The Real Reason Food Poisoning Can Give You A Fever

If you've ever been the victim of food poisoning, you know it's anything but an enjoyable experience. Food poisoning occurs when you consume a food or drink item contaminated with germs that make you sick within hours or even a few days after consumption (via Centers for Disease Control and Prevention).

You may have heard the names of some of these germs in food recall announcements: staph, vibrio, salmonella, norovirus, E. coli, and listeria. All have similar symptoms such as diarrhea, vomiting, and dehydration — just to name a few. But have you ever wondered how an illness like food poisoning can cause symptoms unrelated to your digestion, like a high fever?

The CDC defines a high fever as having an oral temperature over 102 degrees. Your body's natural temperature can range from 97.6 degrees to 99.6 degrees, but when your body is triggered by an infection, it produces a fever as a means to fight off the germs by making it too hot for the bacteria to survive (via Healthline).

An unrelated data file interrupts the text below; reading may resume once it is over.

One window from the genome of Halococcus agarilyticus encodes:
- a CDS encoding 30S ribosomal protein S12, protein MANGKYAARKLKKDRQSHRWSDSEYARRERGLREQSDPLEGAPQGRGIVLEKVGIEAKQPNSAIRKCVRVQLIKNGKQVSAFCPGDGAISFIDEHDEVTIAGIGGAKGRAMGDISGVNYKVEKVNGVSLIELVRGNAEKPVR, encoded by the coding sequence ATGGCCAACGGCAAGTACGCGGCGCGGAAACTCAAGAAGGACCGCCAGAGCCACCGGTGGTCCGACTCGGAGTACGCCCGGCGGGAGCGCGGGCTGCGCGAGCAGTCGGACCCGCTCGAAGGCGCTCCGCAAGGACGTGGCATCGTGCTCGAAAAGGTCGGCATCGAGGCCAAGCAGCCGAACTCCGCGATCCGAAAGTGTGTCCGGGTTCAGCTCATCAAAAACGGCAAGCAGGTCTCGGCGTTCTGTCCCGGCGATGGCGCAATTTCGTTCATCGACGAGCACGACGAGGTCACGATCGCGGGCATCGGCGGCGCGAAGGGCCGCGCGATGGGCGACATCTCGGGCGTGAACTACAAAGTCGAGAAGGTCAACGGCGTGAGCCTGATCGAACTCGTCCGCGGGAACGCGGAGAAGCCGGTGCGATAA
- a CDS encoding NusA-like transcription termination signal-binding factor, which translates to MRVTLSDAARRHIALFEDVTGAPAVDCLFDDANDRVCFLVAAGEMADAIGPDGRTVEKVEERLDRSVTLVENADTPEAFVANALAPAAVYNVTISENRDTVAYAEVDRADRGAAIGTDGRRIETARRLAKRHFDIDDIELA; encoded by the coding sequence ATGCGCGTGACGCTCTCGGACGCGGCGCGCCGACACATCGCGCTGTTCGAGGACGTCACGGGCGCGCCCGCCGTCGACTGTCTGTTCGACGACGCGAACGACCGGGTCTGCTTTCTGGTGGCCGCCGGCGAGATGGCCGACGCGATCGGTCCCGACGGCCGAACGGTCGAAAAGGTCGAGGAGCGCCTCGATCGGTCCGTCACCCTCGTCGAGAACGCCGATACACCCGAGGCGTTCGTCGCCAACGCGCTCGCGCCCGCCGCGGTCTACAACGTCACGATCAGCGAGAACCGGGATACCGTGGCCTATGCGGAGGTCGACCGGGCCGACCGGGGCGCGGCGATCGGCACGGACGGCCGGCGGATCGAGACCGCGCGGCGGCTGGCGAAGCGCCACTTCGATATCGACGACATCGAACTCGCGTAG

When food poisoning is severe enough to see a doctor

The heightened temperature also causes the body's white blood cells to kick into gear. White blood cells are a necessity against fighting infection, and your body knows that. This increased production of white blood cells occurs automatically, which is why you may have a higher white blood cell count when you're sick (via Cleveland Clinic).

Even though having a fever can be uncomfortable, it's actually a good sign that your body is trying to fight the food-borne illness it has encountered. Most people typically have mild symptoms that subside after a few days, however, there are cases that are more severe and require immediate medical attention. 

You should see a doctor if you develop bloody diarrhea, a fever of 102 degrees or higher, frequent vomiting, dehydration, or if your diarrhea lasts for more than three days, according to experts at the CDC.